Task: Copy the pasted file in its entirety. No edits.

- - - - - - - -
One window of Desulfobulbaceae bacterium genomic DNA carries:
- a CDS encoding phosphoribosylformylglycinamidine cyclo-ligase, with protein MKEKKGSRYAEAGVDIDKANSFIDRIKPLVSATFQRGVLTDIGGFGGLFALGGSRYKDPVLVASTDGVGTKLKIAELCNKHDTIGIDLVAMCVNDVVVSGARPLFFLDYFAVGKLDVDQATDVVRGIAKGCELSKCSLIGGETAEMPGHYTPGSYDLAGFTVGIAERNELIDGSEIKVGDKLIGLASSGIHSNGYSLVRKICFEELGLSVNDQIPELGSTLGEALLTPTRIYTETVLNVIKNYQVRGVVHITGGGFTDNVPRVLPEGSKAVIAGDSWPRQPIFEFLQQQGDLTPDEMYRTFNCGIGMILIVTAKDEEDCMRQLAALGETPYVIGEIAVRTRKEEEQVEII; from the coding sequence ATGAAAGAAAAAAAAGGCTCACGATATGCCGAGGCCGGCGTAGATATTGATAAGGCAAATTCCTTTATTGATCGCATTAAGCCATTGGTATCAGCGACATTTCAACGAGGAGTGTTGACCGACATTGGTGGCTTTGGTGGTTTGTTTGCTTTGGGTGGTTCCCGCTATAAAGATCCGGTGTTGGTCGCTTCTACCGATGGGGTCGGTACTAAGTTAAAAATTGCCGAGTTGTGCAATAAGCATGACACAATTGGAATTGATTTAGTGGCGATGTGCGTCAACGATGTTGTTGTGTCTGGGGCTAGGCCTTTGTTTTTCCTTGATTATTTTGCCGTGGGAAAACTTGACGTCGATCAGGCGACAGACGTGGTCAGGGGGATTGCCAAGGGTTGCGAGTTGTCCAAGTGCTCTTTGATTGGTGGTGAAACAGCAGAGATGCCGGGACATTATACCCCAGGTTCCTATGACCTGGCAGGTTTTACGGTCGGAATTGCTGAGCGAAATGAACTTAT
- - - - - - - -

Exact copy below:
One window of Desulfobulbaceae bacterium genomic DNA carries:
- a CDS encoding phosphoribosylformylglycinamidine cyclo-ligase, with protein MKEKKGSRYAEAGVDIDKANSFIDRIKPLVSATFQRGVLTDIGGFGGLFALGGSRYKDPVLVASTDGVGTKLKIAELCNKHDTIGIDLVAMCVNDVVVSGARPLFFLDYFAVGKLDVDQATDVVRGIAKGCELSKCSLIGGETAEMPGHYTPGSYDLAGFTVGIAERNELIDGSEIKVGDKLIGLASSGIHSNGYSLVRKICFEELGLSVNDQIPELGSTLGEALLTPTRIYTETVLNVIKNYQVRGVVHITGGGFTDNVPRVLPEGSKAVIAGDSWPRQPIFEFLQQQGDLTPDEMYRTFNCGIGMILIVTAKDEEDCMRQLAALGETPYVIGEIAVRTRKEEEQVEII; from the coding sequence ATGAAAGAAAAAAAAGGCTCACGATATGCCGAGGCCGGCGTAGATATTGATAAGGCAAATTCCTTTATTGATCGCATTAAGCCATTGGTATCAGCGACATTTCAACGAGGAGTGTTGACCGACATTGGTGGCTTTGGTGGTTTGTTTGCTTTGGGTGGTTCCCGCTATAAAGATCCGGTGTTGGTCGCTTCTACCGATGGGGTCGGTACTAAGTTAAAAATTGCCGAGTTGTGCAATAAGCATGACACAATTGGAATTGATTTAGTGGCGATGTGCGTCAACGATGTTGTTGTGTCTGGGGCTAGGCCTTTGTTTTTCCTTGATTATTTTGCCGTGGGAAAACTTGACGTCGATCAGGCGACAGACGTGGTCAGGGGGATTGCCAAGGGTTGCGAGTTGTCCAAGTGCTCTTTGATTGGTGGTGAAACAGCAGAGATGCCGGGACATTATACCCCAGGTTCCTATGACCTGGCAGGTTTTACGGTCGGAATTGCTGAGCGAAATGAACTTAT